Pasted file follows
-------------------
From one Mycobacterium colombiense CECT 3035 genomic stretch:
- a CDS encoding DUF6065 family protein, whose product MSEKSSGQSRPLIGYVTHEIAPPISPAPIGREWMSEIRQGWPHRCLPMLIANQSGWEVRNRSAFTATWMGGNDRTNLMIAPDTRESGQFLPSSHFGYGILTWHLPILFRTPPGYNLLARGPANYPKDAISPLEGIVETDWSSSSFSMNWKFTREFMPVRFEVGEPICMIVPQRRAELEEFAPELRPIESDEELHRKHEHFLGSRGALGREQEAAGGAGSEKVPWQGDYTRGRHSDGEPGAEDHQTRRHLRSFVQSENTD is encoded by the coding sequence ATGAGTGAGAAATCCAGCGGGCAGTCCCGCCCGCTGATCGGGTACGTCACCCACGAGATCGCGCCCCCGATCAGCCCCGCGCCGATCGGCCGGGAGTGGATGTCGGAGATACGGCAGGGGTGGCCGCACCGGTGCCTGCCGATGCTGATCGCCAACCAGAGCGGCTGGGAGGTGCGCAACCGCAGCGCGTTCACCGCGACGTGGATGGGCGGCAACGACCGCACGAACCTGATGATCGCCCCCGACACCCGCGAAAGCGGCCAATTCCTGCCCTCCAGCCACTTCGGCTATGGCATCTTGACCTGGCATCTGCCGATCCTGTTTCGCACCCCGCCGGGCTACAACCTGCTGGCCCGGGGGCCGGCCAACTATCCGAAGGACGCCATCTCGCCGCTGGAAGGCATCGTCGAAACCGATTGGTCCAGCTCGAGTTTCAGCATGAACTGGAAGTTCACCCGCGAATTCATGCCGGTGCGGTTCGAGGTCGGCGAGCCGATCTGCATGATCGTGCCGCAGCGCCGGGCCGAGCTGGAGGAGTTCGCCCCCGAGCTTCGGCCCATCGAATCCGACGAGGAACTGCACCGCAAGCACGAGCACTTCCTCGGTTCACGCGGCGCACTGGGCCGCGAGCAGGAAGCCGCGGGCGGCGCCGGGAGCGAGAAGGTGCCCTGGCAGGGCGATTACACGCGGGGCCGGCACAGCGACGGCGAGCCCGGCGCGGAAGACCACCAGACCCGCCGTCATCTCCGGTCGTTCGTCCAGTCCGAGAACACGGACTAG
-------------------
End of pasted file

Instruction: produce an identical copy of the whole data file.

From one Mycobacterium colombiense CECT 3035 genomic stretch:
- a CDS encoding DUF6065 family protein, whose product MSEKSSGQSRPLIGYVTHEIAPPISPAPIGREWMSEIRQGWPHRCLPMLIANQSGWEVRNRSAFTATWMGGNDRTNLMIAPDTRESGQFLPSSHFGYGILTWHLPILFRTPPGYNLLARGPANYPKDAISPLEGIVETDWSSSSFSMNWKFTREFMPVRFEVGEPICMIVPQRRAELEEFAPELRPIESDEELHRKHEHFLGSRGALGREQEAAGGAGSEKVPWQGDYTRGRHSDGEPGAEDHQTRRHLRSFVQSENTD is encoded by the coding sequence ATGAGTGAGAAATCCAGCGGGCAGTCCCGCCCGCTGATCGGGTACGTCACCCACGAGATCGCGCCCCCGATCAGCCCCGCGCCGATCGGCCGGGAGTGGATGTCGGAGATACGGCAGGGGTGGCCGCACCGGTGCCTGCCGATGCTGATCGCCAACCAGAGCGGCTGGGAGGTGCGCAACCGCAGCGCGTTCACCGCGACGTGGATGGGCGGCAACGACCGCACGAACCTGATGATCGCCCCCGACACCCGCGAAAGCGGCCAATTCCTGCCCTCCAGCCACTTCGGCTATGGCATCTTGACCTGGCATCTGCCGATCCTGTTTCGCACCCCGCCGGGCTACAACCTGCTGGCCCGGGGGCCGGCCAACTATCCGAAGGACGCCATCTCGCCGCTGGAAGGCATCGTCGAAACCGATTGGTCCAGCTCGAGTTTCAGCATGAACTGGAAGTTCACCCGCGAATTCATGCCGGTGCGGTTCGAGGTCGGCGAGCCGATCTGCATGATCGTGCCGCAGCGCCGGGCCGAGCTGGAGGAGTTCGCCCCCGAGCTTCGGCCCATCGAATCCGACGAGGAACTGCACCGCAAGCACGAGCACTTCCTCGGTTCACGCGGCGCACTGGGCCGCGAGCAGGAAGCCGCGGGCGGCGCCGGGAGCGAGAAGGTGCCCTGGCAGGGCGATTACACGCGGGGCCGGCACAGCGACGGCGAGCCCGGCGCGGAAGACCACCAGACCCGCCGTCATCTCCGGTCGTTCGTCCAGTCCGAGAACACGGACTAG